CHARLESTON -- The West Virginia Supreme Court of Appeals on Thursday remanded to a lower court the case of alleged grave desecration by a company working to relocate a gas pipeline.
The Court, in its opinion, answered five certified questions regarding the state's law of grave desecration, as requested by the Logan County Circuit Court.
Equitable Production Company hired General Pipeline Company in 2004 to relocate the gas pipeline on a large tract of wooded, unimproved land in Crystal Block Hollow in Logan County.
General Pipeline, at several different locations along the pipeline, used a small bulldozer to pull a truck loaded with pipe through those wooded sections.
On Aug. 7, 2004, the bulldozer was driven with its blade raised off the ground through an area containing grave sites.
The wooded area contained graves that allegedly were not indicated on any map or deed or list of grave sites maintained by any state agency, or by any obvious signs.
The companies contend the area was significantly overgrown with vegetation and contained mostly unmarked grave sites. In fact, some grave markers were "buried" in forest debris, they said.
When the operator of the bulldozer realized that the machine passed through the grave site area, he immediately blocked off the area and relocated the route to connect with the pipeline at a different location.
The plaintiffs, 15 relatives of those buried in the graves, filed complaints in Logan Circuit Court, seeking recovery of damages for grave desecration.
General Pipeline and Equitable were the original defendants in the case, and General Pipeline later filed a third-party complaint against Mountain State Insurance Agency, Inc., asserting a claim of negligence in the procurement of General Pipeline's insurance policy.
Subsequent to the exchange of written discovery, General Pipeline filed a motion for summary judgment.
Based on the issues raised in the litigation, the lower court entered an order on Nov. 16, 2009, certifying the following five questions to the state's high court:
* Does state code preempt a common law cause of action for direct or indirect desecration of a grave?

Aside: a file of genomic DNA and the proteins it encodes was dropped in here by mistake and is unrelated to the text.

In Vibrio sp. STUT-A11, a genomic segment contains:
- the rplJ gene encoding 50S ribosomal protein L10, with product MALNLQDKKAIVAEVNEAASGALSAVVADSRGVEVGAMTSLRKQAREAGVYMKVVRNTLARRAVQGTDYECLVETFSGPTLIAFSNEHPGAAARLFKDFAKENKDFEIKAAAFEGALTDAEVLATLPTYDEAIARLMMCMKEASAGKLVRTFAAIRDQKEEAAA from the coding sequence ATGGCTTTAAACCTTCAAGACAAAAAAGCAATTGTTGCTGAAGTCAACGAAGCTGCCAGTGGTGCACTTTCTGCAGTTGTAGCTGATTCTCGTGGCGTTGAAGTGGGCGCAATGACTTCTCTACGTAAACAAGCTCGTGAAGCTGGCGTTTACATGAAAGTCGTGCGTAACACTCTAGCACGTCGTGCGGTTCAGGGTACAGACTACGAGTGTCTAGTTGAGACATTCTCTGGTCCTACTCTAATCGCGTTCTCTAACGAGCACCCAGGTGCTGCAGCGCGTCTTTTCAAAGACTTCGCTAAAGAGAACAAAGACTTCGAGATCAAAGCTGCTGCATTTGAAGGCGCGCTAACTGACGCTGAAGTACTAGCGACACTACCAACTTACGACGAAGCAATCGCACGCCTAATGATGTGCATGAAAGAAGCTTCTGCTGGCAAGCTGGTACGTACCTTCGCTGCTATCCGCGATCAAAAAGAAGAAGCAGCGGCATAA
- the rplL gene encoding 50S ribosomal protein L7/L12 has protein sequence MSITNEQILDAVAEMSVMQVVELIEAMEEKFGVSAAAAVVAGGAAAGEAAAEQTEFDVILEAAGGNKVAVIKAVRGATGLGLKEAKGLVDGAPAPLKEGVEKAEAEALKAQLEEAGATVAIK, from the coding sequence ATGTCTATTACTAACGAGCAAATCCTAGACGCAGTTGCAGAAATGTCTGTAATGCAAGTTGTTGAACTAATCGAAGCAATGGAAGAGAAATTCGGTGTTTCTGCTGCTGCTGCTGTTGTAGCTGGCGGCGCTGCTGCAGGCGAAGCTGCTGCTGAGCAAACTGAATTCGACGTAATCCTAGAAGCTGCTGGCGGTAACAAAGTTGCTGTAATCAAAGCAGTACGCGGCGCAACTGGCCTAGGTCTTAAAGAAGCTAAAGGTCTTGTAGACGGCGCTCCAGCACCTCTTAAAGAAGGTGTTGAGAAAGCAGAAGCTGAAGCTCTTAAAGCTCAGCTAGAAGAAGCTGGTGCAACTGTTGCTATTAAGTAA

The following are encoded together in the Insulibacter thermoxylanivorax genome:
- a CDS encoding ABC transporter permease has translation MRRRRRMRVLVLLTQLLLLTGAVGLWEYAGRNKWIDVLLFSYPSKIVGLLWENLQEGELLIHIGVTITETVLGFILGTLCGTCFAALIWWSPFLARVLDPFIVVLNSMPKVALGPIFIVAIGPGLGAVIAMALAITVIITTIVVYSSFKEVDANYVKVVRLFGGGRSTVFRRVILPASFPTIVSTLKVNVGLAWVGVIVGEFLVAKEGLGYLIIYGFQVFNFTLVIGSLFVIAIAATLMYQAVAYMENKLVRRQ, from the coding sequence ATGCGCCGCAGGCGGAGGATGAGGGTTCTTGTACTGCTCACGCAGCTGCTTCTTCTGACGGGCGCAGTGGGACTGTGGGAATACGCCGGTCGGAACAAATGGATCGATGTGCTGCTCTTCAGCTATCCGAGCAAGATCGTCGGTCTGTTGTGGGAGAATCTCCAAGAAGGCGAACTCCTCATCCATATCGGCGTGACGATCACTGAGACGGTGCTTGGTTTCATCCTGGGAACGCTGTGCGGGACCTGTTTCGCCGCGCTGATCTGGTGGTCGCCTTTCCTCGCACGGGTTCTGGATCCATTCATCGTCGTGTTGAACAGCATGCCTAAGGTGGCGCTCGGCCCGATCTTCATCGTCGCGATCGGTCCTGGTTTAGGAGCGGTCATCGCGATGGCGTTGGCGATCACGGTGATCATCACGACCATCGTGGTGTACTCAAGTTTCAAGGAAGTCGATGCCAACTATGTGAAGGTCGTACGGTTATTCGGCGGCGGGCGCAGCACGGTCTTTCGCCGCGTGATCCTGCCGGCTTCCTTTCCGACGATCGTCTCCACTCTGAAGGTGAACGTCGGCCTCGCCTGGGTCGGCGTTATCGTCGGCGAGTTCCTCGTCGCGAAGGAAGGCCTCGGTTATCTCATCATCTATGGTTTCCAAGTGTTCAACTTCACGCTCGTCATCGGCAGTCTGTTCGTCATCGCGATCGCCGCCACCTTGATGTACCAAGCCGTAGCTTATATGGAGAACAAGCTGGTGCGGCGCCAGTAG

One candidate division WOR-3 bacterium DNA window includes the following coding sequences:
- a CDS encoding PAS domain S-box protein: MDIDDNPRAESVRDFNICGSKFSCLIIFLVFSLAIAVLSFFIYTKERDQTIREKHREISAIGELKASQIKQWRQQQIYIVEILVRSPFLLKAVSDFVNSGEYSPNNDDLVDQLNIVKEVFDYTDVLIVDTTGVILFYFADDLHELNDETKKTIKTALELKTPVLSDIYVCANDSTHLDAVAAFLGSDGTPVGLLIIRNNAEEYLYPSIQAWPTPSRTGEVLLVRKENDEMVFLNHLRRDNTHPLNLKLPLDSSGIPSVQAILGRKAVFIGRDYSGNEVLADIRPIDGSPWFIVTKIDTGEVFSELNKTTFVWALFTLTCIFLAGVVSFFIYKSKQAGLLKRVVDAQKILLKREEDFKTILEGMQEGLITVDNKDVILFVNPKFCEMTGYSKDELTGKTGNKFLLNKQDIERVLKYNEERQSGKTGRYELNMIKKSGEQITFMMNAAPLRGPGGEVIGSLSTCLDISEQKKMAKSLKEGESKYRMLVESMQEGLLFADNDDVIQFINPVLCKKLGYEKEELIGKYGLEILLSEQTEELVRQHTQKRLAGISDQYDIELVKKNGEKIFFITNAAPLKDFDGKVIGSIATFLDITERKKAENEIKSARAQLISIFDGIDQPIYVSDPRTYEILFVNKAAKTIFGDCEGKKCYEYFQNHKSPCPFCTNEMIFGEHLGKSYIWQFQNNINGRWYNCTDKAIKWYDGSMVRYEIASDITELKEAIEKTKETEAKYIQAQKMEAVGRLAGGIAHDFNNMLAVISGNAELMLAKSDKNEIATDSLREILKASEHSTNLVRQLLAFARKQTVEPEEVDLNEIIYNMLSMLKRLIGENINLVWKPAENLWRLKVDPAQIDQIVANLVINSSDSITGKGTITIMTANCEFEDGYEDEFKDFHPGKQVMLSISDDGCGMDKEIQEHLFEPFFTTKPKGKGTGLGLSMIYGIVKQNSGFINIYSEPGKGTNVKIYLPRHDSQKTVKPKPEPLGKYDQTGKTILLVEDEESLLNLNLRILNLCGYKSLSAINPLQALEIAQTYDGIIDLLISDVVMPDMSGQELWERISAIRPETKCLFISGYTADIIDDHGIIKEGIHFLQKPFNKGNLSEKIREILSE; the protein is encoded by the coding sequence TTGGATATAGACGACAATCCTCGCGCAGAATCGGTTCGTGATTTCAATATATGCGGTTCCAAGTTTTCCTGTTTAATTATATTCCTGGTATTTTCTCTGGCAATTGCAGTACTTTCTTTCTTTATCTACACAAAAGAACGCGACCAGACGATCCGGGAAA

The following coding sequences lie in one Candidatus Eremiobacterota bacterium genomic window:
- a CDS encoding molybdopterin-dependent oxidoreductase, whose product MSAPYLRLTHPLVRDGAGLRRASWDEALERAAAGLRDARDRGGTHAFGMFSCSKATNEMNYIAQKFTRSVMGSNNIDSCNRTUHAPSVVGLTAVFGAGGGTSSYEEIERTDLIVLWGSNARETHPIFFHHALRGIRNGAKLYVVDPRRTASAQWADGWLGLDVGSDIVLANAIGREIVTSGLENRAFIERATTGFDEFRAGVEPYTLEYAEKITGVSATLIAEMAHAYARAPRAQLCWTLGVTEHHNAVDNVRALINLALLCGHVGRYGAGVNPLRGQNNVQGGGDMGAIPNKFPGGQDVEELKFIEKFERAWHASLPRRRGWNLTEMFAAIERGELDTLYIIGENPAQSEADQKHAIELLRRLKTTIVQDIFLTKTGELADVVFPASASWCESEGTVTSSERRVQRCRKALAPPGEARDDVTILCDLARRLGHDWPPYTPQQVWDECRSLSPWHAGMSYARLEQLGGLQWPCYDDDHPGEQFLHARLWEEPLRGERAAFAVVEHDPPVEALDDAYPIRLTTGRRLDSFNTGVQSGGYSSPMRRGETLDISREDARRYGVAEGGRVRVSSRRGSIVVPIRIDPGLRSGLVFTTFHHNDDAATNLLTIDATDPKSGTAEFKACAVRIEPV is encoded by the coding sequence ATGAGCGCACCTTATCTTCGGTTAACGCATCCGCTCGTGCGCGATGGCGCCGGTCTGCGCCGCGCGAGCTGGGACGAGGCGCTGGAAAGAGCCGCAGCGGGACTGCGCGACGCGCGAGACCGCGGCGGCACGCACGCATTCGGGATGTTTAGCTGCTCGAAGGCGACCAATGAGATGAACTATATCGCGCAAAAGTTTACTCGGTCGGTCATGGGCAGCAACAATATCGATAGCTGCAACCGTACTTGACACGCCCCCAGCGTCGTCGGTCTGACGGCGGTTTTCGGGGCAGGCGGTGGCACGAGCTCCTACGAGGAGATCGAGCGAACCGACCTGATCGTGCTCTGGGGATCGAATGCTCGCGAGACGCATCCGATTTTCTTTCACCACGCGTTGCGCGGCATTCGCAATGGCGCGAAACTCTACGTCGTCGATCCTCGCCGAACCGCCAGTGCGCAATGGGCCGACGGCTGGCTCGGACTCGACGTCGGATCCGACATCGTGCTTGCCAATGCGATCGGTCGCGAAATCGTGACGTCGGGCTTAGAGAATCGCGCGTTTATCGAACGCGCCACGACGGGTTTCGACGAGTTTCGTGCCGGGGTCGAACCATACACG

* What are the elements of a common law action for desecration of a grave, grave site, cemetery or burial ground?
* What are the recoverable damages in a common law action for desecration of a grave, grave site, cemetery or burial ground?
* Does West Virginia recognize a common law cause of action for indirect desecration of a grave, grave site, cemetery or burial ground? If so, what are the elements of such a cause of action and what are the recoverable damages?
* Who are the "next of kin" who possess the right to recover in a common law cause of action for direct or indirect desecration of a grave?
By order entered March 30, the Court accepted the certified questions for review.
Justice Thomas McHugh, who authored the Court's three reformulated questions and subsequent answers, wrote that state code does, in fact, preempt a common law cause of action for direct or indirect desecration of a grave.
That is, he wrote, "to the extent" that state code "specifically designates protection for certain narrowly-defined categories of graves and other related items."
The Court also said a common law cause of action for grave desecration does exist.
As to the "next of kin" who possess the right to recover in a common law cause of action, the Court said those include "decedent's surviving spouse or, if such spouse is deceased, the person or persons of closest and equal degree of kinship."
The case will be remanded to the Logan Circuit Court.